Mercato: Africa’s Biggest Outdoor Market
When Maartje’s family arrives it’s time to leave Addis Ababa and head out of the big city. But first, we quickly visit the Addis Merkato (market), which is the biggest outdoor market in Africa. Everyone scares us by saying it isn’t safe. And I must say, it’s a whole new experience. The safety concerns aren’t just about people stealing things, it’s also about getting hit by donkeys or buses passing by. Before we thought the regular streets in Addis were busy, but it’s nothing in comparison to the crowds at this market! We eventually buy some traditional Ethiopian scarves and bargain it down to a very good price – it’s always a very good idea to bring a habesha (aka local)!
The next days are all about meeting the biological family of Maartje’s little brother, who (logically) was born in Ethiopia! With a driver and translator, we head to rural Ethiopia – somewhere in the oromia region. With all the bad roads it takes us ages to get there. And the funny thing: our driver needs to ask the way so many times and every time people tell us we are almost there. But apparently in Ethiopia, that can mean ‘it will take you half a day’. Very weird for us Dutchies, we can reach a different country in just two hours in the Netherlands. As we drive through small villages where no tourists ever visited, locals are even more curious than in Addis Ababa. When we arrive at Maartje’s brother’s family the entire village has arrived as well to see what’s going on. The big difference we notice: at places tourists often visit people ask us money, while at the places no tourist ever goes nobody asks us that. There’s just a lot of curiosity.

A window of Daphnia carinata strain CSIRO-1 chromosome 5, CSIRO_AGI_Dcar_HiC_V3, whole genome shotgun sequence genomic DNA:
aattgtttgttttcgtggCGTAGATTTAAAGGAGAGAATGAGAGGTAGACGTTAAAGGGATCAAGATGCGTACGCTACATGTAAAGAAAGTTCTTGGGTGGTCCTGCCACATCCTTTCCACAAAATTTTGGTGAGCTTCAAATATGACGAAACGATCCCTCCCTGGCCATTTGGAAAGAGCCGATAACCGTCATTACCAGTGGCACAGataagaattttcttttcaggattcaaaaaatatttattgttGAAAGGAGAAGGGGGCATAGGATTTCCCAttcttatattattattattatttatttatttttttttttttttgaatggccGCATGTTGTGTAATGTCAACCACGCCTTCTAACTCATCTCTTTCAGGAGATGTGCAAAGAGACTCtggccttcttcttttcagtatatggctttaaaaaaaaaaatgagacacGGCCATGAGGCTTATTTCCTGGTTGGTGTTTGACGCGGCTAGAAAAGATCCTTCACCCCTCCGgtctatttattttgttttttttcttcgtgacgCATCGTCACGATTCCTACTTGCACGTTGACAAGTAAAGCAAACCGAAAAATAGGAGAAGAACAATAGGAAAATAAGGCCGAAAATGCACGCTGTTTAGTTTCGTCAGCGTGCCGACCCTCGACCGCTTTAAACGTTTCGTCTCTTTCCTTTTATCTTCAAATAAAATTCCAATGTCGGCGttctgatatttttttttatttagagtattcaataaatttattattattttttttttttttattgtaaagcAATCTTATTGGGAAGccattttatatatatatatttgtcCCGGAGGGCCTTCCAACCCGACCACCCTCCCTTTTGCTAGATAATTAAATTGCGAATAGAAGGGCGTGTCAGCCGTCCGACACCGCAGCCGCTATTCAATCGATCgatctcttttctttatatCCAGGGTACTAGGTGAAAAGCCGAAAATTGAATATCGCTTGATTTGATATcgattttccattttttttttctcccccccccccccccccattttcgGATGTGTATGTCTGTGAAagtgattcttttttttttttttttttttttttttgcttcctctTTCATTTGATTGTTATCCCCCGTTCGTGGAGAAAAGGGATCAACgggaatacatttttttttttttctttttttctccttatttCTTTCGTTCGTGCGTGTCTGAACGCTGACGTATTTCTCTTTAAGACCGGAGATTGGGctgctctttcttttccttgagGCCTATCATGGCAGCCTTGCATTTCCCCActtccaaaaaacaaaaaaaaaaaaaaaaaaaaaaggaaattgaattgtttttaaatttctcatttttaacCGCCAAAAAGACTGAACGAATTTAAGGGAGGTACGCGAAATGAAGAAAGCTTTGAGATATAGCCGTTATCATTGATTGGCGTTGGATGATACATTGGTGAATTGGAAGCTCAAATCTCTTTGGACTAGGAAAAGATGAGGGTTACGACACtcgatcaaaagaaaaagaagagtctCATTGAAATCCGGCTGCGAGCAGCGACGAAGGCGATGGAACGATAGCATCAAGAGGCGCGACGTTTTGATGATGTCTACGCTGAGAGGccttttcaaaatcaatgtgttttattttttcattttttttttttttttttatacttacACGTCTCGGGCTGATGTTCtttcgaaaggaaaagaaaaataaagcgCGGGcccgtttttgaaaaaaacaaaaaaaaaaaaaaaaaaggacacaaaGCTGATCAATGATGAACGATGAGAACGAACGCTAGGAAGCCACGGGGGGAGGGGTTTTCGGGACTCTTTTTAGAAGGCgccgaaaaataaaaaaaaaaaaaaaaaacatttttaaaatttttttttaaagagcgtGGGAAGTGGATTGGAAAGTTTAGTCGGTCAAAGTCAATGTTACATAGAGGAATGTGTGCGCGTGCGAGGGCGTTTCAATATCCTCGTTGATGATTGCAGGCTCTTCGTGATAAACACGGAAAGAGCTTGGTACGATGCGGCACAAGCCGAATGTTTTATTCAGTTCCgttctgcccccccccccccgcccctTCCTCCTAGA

Flamingo Spotting at Lake Chitu
I have never ever seen flamingos in the wild, so I get super excited when we visit Lake Chitu. Lake Chitu is a crater lake with thousands of flamingos. We sleep on top of a hill overlooking the lake and it’s the most beautiful view. Seeing the flamingos from above is really amazing, parts of the lake are fully pink!
We made a short video with our drone to show you more of this awesome lake. Some people even asked if the shots were from National Geographic, thank you for the big compliment. Go and check it out yourself:
Flamingo spotting in Ethiopia ? First time I saw them in the wild.Happy New Year❤️
Posted by Roxanne Weijer on Sunday, January 6, 2019
I could stay for weeks at this place but we only got two nights before we continue our trip. Sadly, Maartje gets super sick but there’s no time rest. They say everyone gets at least sick once, mostly of food/different bacteria, in Ethiopia.
Want to see more pictures? Take a look at our Ethiopia Photo Gallery!
Northern Ethiopia, Here we Come